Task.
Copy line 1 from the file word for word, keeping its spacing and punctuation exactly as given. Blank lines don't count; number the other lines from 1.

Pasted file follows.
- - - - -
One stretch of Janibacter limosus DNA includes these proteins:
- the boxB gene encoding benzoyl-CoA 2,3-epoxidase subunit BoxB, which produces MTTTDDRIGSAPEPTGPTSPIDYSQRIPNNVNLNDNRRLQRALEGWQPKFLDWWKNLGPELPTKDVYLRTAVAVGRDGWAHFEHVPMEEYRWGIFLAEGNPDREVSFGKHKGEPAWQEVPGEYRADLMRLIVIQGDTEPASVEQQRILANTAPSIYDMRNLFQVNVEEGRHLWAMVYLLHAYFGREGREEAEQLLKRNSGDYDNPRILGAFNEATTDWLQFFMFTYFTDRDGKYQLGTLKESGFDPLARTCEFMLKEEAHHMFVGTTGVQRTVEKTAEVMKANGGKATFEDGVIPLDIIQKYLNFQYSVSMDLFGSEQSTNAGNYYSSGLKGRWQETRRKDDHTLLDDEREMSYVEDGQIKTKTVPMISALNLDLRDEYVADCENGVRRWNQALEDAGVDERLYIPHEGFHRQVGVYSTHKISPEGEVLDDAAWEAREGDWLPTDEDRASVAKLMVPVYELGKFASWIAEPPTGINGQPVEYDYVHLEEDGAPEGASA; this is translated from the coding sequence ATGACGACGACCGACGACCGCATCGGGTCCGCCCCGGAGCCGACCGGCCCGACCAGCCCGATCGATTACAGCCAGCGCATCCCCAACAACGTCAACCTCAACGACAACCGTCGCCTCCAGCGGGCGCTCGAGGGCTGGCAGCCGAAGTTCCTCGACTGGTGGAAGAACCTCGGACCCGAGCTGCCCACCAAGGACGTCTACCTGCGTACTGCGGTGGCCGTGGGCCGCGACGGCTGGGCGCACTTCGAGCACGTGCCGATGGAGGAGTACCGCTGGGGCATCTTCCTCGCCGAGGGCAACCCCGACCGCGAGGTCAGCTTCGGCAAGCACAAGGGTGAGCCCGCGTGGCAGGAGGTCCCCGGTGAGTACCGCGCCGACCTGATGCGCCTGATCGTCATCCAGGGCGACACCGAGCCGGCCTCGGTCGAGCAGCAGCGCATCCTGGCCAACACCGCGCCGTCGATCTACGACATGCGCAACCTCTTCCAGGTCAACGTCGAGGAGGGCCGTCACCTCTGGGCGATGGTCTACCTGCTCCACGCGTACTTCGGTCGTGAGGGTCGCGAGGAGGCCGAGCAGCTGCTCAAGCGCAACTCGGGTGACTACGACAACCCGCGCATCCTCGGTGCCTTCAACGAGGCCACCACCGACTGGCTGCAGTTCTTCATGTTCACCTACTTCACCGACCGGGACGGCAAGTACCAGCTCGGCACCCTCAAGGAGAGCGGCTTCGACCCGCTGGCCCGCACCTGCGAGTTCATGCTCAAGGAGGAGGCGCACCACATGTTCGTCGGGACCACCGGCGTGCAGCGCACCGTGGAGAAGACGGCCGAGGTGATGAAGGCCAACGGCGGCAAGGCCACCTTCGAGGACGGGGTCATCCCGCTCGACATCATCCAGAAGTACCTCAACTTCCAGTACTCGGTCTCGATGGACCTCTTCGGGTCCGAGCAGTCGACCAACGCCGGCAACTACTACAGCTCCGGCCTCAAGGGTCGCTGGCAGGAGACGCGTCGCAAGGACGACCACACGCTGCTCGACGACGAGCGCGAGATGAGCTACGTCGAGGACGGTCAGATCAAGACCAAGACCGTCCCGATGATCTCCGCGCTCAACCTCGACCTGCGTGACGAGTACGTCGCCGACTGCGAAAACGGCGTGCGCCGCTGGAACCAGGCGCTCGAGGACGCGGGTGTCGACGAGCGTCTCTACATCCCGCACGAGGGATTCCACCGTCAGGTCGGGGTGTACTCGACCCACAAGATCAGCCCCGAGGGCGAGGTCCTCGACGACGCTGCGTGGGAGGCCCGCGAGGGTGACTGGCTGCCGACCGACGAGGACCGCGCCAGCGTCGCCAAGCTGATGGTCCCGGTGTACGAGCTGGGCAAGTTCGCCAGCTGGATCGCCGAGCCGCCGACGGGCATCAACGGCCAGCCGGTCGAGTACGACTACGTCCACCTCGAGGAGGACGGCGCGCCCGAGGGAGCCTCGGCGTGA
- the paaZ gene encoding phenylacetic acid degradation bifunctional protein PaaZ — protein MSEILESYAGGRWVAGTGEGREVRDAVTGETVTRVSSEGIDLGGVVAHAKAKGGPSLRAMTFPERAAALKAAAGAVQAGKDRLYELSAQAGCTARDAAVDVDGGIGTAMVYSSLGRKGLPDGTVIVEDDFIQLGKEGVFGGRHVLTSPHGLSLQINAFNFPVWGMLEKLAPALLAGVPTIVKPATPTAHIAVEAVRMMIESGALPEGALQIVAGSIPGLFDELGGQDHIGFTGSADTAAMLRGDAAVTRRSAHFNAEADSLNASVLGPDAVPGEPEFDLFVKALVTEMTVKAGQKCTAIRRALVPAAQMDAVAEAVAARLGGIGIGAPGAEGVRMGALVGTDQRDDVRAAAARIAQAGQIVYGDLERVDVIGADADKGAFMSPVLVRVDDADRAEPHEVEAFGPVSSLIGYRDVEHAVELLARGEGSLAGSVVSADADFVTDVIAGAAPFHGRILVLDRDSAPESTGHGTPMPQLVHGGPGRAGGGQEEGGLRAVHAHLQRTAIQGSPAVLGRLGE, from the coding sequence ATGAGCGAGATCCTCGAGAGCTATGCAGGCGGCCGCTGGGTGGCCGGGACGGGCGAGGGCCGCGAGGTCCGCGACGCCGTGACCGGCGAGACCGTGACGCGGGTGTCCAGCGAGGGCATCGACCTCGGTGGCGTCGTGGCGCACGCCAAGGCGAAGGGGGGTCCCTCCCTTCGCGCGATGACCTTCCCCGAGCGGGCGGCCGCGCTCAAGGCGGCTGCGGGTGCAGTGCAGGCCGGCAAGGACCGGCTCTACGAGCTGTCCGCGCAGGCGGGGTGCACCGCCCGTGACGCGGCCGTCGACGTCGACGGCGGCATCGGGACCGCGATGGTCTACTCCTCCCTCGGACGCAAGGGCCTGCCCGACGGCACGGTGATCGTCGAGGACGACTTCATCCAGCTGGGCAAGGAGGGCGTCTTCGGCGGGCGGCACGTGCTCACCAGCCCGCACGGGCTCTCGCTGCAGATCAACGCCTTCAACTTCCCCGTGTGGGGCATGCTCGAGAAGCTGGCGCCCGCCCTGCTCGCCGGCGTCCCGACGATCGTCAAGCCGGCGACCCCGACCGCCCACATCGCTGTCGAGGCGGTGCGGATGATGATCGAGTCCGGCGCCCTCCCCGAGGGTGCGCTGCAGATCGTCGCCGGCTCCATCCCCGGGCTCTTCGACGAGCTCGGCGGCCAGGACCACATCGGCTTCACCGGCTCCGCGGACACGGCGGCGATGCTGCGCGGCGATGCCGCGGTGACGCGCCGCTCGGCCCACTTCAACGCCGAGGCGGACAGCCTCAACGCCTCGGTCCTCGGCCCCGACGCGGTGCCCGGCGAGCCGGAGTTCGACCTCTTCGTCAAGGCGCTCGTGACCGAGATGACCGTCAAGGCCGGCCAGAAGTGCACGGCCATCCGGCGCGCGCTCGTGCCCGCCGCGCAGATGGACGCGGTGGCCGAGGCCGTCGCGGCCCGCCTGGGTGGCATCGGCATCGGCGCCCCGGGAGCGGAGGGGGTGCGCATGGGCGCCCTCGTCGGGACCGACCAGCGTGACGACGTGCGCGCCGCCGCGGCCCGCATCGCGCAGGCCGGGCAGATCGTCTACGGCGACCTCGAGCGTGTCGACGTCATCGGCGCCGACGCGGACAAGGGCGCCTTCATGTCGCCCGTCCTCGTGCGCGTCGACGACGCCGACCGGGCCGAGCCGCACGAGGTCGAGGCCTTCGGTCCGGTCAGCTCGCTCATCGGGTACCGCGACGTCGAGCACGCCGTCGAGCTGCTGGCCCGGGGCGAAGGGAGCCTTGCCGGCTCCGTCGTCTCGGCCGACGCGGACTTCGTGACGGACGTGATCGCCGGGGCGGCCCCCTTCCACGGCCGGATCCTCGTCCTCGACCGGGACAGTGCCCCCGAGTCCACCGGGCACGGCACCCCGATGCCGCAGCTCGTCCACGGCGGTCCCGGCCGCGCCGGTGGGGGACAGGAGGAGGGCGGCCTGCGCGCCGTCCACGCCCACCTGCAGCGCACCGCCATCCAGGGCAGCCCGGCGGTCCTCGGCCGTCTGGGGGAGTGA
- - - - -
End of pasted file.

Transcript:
One stretch of Janibacter limosus DNA includes these proteins: